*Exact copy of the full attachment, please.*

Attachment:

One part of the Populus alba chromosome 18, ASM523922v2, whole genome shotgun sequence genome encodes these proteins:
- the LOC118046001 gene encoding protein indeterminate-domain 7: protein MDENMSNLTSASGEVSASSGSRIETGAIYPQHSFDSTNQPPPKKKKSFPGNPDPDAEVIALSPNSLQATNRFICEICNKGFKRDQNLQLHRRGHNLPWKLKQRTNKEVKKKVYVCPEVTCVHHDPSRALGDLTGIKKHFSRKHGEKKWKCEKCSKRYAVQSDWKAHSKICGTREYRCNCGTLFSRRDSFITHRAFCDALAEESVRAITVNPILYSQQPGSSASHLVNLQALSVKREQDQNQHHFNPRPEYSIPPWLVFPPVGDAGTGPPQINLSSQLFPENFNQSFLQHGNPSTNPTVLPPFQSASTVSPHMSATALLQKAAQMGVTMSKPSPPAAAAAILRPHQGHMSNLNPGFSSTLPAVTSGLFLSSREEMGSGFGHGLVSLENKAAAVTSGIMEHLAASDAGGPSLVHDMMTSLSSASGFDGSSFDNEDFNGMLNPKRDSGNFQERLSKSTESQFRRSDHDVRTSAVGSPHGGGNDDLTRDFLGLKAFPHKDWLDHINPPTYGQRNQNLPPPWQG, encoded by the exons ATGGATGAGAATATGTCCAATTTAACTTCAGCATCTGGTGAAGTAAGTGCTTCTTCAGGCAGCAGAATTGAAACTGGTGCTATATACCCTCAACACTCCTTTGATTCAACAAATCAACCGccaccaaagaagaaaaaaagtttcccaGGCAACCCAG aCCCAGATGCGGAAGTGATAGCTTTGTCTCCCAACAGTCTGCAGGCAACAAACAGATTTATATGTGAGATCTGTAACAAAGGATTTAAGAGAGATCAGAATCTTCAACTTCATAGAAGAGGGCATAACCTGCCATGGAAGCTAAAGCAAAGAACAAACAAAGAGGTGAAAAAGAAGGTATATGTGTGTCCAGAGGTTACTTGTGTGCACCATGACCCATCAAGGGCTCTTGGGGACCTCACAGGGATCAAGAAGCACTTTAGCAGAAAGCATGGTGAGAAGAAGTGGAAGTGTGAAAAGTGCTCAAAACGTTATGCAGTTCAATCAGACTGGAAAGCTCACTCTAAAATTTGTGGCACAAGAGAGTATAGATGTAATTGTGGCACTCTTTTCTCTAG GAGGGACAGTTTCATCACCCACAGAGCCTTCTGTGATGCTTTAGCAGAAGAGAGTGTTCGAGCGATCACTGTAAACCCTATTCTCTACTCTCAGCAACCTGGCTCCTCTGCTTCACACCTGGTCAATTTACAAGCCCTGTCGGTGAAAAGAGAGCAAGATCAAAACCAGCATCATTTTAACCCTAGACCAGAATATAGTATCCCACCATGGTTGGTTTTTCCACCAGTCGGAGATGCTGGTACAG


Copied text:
One part of the Populus alba chromosome 18, ASM523922v2, whole genome shotgun sequence genome encodes these proteins:
- the LOC118046001 gene encoding protein indeterminate-domain 7: protein MDENMSNLTSASGEVSASSGSRIETGAIYPQHSFDSTNQPPPKKKKSFPGNPDPDAEVIALSPNSLQATNRFICEICNKGFKRDQNLQLHRRGHNLPWKLKQRTNKEVKKKVYVCPEVTCVHHDPSRALGDLTGIKKHFSRKHGEKKWKCEKCSKRYAVQSDWKAHSKICGTREYRCNCGTLFSRRDSFITHRAFCDALAEESVRAITVNPILYSQQPGSSASHLVNLQALSVKREQDQNQHHFNPRPEYSIPPWLVFPPVGDAGTGPPQINLSSQLFPENFNQSFLQHGNPSTNPTVLPPFQSASTVSPHMSATALLQKAAQMGVTMSKPSPPAAAAAILRPHQGHMSNLNPGFSSTLPAVTSGLFLSSREEMGSGFGHGLVSLENKAAAVTSGIMEHLAASDAGGPSLVHDMMTSLSSASGFDGSSFDNEDFNGMLNPKRDSGNFQERLSKSTESQFRRSDHDVRTSAVGSPHGGGNDDLTRDFLGLKAFPHKDWLDHINPPTYGQRNQNLPPPWQG, encoded by the exons ATGGATGAGAATATGTCCAATTTAACTTCAGCATCTGGTGAAGTAAGTGCTTCTTCAGGCAGCAGAATTGAAACTGGTGCTATATACCCTCAACACTCCTTTGATTCAACAAATCAACCGccaccaaagaagaaaaaaagtttcccaGGCAACCCAG aCCCAGATGCGGAAGTGATAGCTTTGTCTCCCAACAGTCTGCAGGCAACAAACAGATTTATATGTGAGATCTGTAACAAAGGATTTAAGAGAGATCAGAATCTTCAACTTCATAGAAGAGGGCATAACCTGCCATGGAAGCTAAAGCAAAGAACAAACAAAGAGGTGAAAAAGAAGGTATATGTGTGTCCAGAGGTTACTTGTGTGCACCATGACCCATCAAGGGCTCTTGGGGACCTCACAGGGATCAAGAAGCACTTTAGCAGAAAGCATGGTGAGAAGAAGTGGAAGTGTGAAAAGTGCTCAAAACGTTATGCAGTTCAATCAGACTGGAAAGCTCACTCTAAAATTTGTGGCACAAGAGAGTATAGATGTAATTGTGGCACTCTTTTCTCTAG GAGGGACAGTTTCATCACCCACAGAGCCTTCTGTGATGCTTTAGCAGAAGAGAGTGTTCGAGCGATCACTGTAAACCCTATTCTCTACTCTCAGCAACCTGGCTCCTCTGCTTCACACCTGGTCAATTTACAAGCCCTGTCGGTGAAAAGAGAGCAAGATCAAAACCAGCATCATTTTAACCCTAGACCAGAATATAGTATCCCACCATGGTTGGTTTTTCCACCAGTCGGAGATGCTGGTACAG